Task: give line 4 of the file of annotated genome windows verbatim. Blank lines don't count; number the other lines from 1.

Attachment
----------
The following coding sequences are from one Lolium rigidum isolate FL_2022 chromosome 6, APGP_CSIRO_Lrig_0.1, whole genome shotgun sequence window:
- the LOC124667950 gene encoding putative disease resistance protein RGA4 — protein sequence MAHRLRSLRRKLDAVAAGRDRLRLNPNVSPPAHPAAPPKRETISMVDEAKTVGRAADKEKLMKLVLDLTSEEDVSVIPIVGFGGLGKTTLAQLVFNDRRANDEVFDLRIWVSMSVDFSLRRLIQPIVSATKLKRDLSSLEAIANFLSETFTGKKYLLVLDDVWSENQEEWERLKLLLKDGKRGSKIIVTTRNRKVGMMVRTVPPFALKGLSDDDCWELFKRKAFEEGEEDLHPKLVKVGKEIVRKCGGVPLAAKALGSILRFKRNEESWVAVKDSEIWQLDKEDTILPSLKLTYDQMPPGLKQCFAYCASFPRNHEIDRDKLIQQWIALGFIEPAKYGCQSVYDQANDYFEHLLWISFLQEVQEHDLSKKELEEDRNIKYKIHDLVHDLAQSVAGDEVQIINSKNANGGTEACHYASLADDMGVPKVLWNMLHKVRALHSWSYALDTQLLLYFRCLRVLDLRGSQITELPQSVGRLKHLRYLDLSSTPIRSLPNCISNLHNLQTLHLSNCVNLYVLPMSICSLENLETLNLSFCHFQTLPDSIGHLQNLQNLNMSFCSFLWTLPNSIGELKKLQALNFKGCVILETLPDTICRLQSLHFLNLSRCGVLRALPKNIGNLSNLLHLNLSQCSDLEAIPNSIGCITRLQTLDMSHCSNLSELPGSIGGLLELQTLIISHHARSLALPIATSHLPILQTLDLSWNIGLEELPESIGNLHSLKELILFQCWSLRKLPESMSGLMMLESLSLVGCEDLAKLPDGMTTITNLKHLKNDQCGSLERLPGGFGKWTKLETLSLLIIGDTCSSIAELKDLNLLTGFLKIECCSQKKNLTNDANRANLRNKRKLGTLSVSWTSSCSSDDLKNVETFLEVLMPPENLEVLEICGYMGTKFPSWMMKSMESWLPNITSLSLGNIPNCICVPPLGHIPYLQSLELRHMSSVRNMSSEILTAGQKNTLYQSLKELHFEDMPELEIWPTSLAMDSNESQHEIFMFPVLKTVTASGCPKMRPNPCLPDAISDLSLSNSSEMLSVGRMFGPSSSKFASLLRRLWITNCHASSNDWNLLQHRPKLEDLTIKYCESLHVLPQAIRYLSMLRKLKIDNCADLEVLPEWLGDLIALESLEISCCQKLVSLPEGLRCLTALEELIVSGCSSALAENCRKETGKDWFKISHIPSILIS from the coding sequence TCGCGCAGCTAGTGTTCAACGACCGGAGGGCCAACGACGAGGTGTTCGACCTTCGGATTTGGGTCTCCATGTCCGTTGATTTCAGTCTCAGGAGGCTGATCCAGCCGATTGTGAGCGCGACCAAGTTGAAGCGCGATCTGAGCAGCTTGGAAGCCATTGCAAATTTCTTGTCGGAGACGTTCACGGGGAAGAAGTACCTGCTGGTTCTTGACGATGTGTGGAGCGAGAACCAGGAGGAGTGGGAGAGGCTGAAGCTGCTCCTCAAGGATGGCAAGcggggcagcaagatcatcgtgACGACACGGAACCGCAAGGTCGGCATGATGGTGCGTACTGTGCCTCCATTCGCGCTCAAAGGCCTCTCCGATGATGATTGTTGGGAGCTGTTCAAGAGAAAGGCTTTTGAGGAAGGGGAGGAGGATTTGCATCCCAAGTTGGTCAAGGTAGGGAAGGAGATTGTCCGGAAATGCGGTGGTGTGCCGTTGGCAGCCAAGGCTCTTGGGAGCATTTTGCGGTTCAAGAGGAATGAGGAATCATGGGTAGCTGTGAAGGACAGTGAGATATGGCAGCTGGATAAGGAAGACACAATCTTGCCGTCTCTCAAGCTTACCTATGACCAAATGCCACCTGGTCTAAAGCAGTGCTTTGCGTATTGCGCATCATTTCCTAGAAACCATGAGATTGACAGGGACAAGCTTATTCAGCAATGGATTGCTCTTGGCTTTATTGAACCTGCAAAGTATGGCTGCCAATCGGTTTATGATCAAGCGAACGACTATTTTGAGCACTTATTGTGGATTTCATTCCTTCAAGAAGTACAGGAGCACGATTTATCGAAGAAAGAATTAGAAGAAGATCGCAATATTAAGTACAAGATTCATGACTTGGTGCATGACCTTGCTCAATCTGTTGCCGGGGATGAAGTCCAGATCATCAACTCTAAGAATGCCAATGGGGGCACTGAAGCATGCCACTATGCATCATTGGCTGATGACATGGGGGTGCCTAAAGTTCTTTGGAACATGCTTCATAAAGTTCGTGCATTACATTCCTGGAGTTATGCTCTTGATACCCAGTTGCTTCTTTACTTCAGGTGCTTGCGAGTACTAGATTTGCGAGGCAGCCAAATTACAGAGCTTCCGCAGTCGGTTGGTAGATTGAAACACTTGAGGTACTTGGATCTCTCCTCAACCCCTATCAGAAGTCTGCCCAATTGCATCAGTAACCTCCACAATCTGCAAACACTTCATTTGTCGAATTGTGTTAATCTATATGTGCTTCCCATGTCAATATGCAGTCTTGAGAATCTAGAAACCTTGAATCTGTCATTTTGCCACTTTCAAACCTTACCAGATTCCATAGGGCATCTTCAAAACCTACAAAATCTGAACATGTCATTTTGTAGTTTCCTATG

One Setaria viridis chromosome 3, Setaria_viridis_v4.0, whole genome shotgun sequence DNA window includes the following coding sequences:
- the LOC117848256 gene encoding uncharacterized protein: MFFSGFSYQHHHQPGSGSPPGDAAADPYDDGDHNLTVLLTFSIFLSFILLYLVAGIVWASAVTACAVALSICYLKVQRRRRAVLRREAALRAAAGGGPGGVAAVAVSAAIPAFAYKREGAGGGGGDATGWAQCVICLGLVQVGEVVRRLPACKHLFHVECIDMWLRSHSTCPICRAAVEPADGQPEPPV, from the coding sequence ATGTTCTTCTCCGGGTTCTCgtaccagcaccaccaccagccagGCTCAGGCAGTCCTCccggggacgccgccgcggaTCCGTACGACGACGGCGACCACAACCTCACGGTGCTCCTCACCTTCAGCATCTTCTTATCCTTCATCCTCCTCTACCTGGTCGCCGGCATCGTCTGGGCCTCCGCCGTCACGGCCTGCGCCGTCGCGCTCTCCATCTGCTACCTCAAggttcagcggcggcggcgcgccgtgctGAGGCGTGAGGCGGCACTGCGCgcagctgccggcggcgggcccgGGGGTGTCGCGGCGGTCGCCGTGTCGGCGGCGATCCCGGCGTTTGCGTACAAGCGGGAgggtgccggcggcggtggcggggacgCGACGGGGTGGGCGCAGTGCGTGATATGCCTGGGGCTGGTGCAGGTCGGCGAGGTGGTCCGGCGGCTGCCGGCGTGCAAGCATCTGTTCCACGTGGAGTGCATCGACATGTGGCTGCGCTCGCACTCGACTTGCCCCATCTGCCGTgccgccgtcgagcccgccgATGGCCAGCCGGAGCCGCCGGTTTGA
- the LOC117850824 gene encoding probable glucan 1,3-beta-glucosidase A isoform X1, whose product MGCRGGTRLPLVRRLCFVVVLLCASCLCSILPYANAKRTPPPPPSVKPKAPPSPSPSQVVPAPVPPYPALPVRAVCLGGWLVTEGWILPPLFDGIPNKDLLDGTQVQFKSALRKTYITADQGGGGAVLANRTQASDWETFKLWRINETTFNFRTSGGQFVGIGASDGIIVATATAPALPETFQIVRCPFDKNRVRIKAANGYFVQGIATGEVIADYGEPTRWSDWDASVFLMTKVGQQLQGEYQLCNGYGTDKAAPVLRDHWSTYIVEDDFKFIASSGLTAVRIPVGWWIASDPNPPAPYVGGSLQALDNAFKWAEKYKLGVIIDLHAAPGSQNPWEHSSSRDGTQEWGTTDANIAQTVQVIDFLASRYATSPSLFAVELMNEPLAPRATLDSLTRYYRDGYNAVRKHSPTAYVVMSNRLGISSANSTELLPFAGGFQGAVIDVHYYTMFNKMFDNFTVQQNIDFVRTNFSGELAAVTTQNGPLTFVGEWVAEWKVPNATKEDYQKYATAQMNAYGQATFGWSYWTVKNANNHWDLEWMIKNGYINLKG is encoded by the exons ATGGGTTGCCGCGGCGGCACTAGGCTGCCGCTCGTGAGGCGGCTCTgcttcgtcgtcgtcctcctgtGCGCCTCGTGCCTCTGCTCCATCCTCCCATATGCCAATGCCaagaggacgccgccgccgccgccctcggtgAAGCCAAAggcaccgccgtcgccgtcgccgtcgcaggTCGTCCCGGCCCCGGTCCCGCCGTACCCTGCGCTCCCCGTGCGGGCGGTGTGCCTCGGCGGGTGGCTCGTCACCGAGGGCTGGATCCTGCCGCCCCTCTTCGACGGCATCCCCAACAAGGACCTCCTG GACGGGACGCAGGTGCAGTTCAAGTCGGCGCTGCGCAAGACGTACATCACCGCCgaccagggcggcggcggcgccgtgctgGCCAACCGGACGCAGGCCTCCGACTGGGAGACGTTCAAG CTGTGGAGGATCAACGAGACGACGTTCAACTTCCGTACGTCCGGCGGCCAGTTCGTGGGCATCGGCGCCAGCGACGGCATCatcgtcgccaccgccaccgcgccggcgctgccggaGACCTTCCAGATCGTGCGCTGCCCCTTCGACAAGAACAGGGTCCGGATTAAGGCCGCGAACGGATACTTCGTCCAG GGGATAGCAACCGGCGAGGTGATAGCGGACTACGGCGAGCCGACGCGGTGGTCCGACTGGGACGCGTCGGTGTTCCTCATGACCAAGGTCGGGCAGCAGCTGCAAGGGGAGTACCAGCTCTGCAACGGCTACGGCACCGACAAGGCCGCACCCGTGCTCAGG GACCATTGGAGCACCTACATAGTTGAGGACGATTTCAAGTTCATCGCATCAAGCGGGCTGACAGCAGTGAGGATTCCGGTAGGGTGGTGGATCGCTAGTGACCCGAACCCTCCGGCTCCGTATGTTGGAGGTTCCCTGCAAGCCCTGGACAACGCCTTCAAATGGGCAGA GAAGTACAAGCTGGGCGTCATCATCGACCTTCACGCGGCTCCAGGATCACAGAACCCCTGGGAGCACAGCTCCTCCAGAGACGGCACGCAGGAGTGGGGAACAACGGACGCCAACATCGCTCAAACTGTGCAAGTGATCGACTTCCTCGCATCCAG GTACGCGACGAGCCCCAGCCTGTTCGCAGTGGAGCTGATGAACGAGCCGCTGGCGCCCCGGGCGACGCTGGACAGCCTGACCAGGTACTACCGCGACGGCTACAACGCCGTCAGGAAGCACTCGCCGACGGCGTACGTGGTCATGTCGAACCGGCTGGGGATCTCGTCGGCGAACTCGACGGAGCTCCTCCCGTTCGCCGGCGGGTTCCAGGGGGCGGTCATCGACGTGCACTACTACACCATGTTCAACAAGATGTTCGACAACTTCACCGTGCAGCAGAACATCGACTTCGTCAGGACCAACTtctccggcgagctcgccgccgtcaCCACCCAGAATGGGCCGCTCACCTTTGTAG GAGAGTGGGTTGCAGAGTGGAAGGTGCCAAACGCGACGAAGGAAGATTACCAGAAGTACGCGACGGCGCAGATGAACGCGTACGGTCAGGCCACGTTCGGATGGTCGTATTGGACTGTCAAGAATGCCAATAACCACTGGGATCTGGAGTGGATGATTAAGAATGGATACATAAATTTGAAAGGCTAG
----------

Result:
- the LOC117848256 gene encoding uncharacterized protein: MFFSGFSYQHHHQPGSGSPPGDAAADPYDDGDHNLTVLLTFSIFLSFILLYLVAGIVWASAVTACAVALSICYLKVQRRRRAVLRREAALRAAAGGGPGGVAAVAVSAAIPAFAYKREGAGGGGGDATGWAQCVICLGLVQVGEVVRRLPACKHLFHVECIDMWLRSHSTCPICRAAVEPADGQPEPPV, from the coding sequence ATGTTCTTCTCCGGGTTCTCgtaccagcaccaccaccagccagGCTCAGGCAGTCCTCccggggacgccgccgcggaTCCGTACGACGACGGCGACCACAACCTCACGGTGCTCCTCACCTTCAGCATCTTCTTATCCTTCATCCTCCTCTACCTGGTCGCCGGCATCGTCTGGGCCTCCGCCGTCACGGCCTGCGCCGTCGCGCTCTCCATCTGCTACCTCAAggttcagcggcggcggcgcgccgtgctGAGGCGTGAGGCGGCACTGCGCgcagctgccggcggcgggcccgGGGGTGTCGCGGCGGTCGCCGTGTCGGCGGCGATCCCGGCGTTTGCGTACAAGCGGGAgggtgccggcggcggtggcggggacgCGACGGGGTGGGCGCAGTGCGTGATATGCCTGGGGCTGGTGCAGGTCGGCGAGGTGGTCCGGCGGCTGCCGGCGTGCAAGCATCTGTTCCACGTGGAGTGCATCGACATGTGGCTGCGCTCGCACTCGACTTGCCCCATCTGCCGTgccgccgtcgagcccgccgATGGCCAGCCGGAGCCGCCGGTTTGA